Chartley Moss SSSI - SOUTHERN DYSTROPHIC POOLS (011)
Staff member responsible: PAUL CANDLIN
Unit Id: 1023170
Unit area (ha): 0.8867
Unit Status: Live Gridref: SK 022 281
Main habitat: BOGS - Lowland
Condition (click for history): Unfavourable - Recovering Assessed by: HOLLAND, (TOM)
Last assessed: 06/02/2015 Last field visit: 06/02/2015
ISA Survey: View Surveys
Date of site check: 01/01/1900 Last CSM assessment: 06/02/2015
Comment:

UNITS 1 & 9 - both unfavourable because of:

Extent of the target communities open bog (M18 and M2) – their extent is limited by the plantation, woodland and scrub cover on both units.

Scrub and tree cover – Tree cover is almost 50% across both units. It can be 30-90% around the lagg, but on the main bog it is supposed to be <5%. Such high tree cover is likely to have an adverse impact on hydrology (as well as displacing more valuable open bog communities).

Cover of target Sphagnum – The required diversity of bog-building Sphagna might be present (i.e. Sphagnum capillifolium and S. magellanicum, though I didn’t get the S. magellanicum verified) but their cover is miniscule (i.e. far, far less than the target of 20%).

Modification of drainage –

i) The bog doesn’t have a natural lagg. Restoration of the lagg (with ditch blocking rather than damming) might be possible now that the fields of the surface-water catchment are in Environmental Stewardship. (However, some of the prescriptions for the fields in HLS allow applications of FYM, which is inappropriate.) Is an hydrological investigation to assess the feasibility needed (to include a characterisation of the base-rich Cladium fen along the western edge)? The Cladium fen covers only 0.1ha (not 1ha) according to my GPS measurements.

ii) Artificial drainage. Is the channel that connects the eastern basin (unit 9) to the Stoney brook artificial? It looks like a gap has been blown through the natural ridge. Could the outflow to the Stoney brook be closed off completely? Investigate - it might make re-wetting unit 9 easier.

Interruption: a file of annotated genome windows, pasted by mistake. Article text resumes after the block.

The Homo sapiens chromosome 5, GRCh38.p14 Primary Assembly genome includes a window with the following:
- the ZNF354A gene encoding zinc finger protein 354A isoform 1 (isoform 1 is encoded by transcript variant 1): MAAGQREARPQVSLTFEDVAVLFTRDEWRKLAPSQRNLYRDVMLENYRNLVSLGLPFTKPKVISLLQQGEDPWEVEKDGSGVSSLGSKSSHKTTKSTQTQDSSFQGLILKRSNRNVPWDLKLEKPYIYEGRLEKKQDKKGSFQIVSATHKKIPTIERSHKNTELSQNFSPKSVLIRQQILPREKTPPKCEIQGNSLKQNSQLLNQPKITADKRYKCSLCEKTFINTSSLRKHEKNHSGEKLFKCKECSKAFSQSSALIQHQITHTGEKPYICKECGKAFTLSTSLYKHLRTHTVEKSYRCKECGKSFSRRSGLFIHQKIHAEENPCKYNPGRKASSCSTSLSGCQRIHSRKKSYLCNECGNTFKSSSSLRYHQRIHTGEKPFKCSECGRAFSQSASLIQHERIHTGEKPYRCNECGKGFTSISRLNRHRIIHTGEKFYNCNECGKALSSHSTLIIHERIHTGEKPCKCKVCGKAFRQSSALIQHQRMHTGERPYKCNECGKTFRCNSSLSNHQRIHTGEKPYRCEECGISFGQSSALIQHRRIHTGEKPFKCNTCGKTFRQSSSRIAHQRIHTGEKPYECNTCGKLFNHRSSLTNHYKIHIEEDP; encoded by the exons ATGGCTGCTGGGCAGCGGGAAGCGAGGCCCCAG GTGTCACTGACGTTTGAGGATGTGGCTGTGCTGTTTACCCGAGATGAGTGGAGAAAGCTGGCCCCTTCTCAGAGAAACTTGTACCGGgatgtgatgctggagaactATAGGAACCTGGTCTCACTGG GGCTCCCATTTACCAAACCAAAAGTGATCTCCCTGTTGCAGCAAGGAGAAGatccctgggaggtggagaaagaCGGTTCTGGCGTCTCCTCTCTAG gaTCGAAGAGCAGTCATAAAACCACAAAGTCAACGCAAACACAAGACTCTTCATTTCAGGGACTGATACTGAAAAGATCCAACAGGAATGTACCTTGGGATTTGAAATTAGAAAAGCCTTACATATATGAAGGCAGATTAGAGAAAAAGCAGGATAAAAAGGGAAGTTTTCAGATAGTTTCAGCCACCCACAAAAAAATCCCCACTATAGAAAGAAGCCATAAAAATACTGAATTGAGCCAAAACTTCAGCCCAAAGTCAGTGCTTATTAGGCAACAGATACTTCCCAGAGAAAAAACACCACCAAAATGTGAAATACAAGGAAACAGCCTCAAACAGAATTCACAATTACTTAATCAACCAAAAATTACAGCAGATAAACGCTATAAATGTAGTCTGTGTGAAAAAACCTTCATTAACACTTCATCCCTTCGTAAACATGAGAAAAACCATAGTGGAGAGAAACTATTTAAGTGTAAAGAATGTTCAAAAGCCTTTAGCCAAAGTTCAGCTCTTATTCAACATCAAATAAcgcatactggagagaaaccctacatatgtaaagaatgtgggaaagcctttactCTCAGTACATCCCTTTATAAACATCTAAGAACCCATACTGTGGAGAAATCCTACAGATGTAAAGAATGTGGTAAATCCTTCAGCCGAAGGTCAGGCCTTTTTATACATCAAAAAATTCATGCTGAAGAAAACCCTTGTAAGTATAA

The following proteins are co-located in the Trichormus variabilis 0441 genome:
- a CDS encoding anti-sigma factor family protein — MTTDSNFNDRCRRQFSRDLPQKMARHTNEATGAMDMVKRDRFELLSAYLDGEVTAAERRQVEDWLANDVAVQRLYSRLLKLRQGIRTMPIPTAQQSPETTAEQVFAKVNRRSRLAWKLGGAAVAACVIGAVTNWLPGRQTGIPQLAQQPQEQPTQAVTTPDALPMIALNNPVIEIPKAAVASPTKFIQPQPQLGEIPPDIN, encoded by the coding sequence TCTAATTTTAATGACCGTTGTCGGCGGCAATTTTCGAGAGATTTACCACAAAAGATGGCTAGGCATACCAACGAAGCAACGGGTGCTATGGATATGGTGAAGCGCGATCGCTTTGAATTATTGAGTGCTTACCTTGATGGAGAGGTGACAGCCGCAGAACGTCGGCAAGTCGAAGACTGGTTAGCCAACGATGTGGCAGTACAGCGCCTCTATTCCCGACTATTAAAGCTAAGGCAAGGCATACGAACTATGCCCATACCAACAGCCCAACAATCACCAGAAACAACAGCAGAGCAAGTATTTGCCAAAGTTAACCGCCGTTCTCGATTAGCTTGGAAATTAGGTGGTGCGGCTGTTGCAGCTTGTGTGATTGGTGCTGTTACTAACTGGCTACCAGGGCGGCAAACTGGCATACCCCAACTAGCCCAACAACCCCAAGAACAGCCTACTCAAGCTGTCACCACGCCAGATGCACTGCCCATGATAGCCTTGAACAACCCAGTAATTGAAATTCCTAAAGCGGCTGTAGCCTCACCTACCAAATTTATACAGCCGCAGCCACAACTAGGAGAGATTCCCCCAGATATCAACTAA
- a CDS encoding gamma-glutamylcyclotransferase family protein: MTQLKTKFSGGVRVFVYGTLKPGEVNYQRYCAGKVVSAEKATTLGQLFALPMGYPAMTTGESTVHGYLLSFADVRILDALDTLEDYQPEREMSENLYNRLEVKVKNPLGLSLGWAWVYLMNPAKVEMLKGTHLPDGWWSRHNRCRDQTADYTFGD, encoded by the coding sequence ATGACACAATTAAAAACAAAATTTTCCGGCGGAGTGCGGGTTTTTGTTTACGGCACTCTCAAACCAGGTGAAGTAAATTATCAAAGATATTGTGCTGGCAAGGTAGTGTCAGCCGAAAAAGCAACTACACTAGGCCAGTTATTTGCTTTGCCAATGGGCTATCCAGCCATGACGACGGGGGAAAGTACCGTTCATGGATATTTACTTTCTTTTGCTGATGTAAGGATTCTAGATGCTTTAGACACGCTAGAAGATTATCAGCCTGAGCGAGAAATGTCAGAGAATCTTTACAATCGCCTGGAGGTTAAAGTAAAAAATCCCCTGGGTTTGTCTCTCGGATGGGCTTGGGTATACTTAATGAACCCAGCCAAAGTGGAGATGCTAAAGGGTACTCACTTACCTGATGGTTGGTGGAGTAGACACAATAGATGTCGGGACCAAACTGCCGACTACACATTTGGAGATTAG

The myriad of ageing dams and blocks that slow water seepage off the site could be checked for leaks.

iii) Tree cover – The plantations, woodland and scrub will be drying out large parts of the bog. (I estimate the woodland transpire 140 million litres, out of 410 million litres of rainfall.) Will cutting them down increase the bog’s surface wetness and Sphagnum cover?

iv) Big open, east-west ditch in unit 9 – Does dredging the main east-west ditch in unit 9 create a conflict between re-wetting for the benefit of the bog restoration and the short term interests of the white-faced darter, in that re-wetting of the eastern basin might be more effective if the internal drains were completely blocked, rather than dammed. Dams often allow more water transmission than blocked ditches and the open water encourages greater water loss through evaporation. Does the spontaneous natural formation of the new pond in unit 1 at SK02244 28313 and the succession to woodland of the pond in unit 10 suggest that once a natural hydrological regime is restored, pond formation could be left to natural ecological processes (rather than dredging)?

v) Pheasant pens – pheasants were seen across the open bog. Is this ok? What are the nutrient inputs from the pens (in unit 1 and unit 3) and what are the displacement impacts on the bog wildlife? Is an HRA needed? Pheasants target reptiles killing the young and pecking the eyes from adults. What are the implications of this for Chartley’s reptiles including the adder population?

Invertebrate assemblage –

The required diversity was not found. Are the suggested remedies (e.g. turf cutting) sustainable? Is restoration of hydrology and felling of trees a more sustainable long term remedy?

 

The NNR Management Plan is being revised to take account of the above, with input from Rob Low on hydrological matters.

 

UNITS 10 and 11 – Unfavourable for similar reasons, more or less, to units 1 and 9. The pond in unit 10 has succeeded to woodland and bog. Does the spontaneous natural formation of the new pond in unit 1 at SK02244 28313 and the succession to woodland of the pond in unit 10 suggest that once a natural hydrological regime is restored, pond formation could be left to natural ecological processes (rather than dredging)? The outer plant of the Typha stand is at SK02223 28450.

Number of adverse condition reasons: 0
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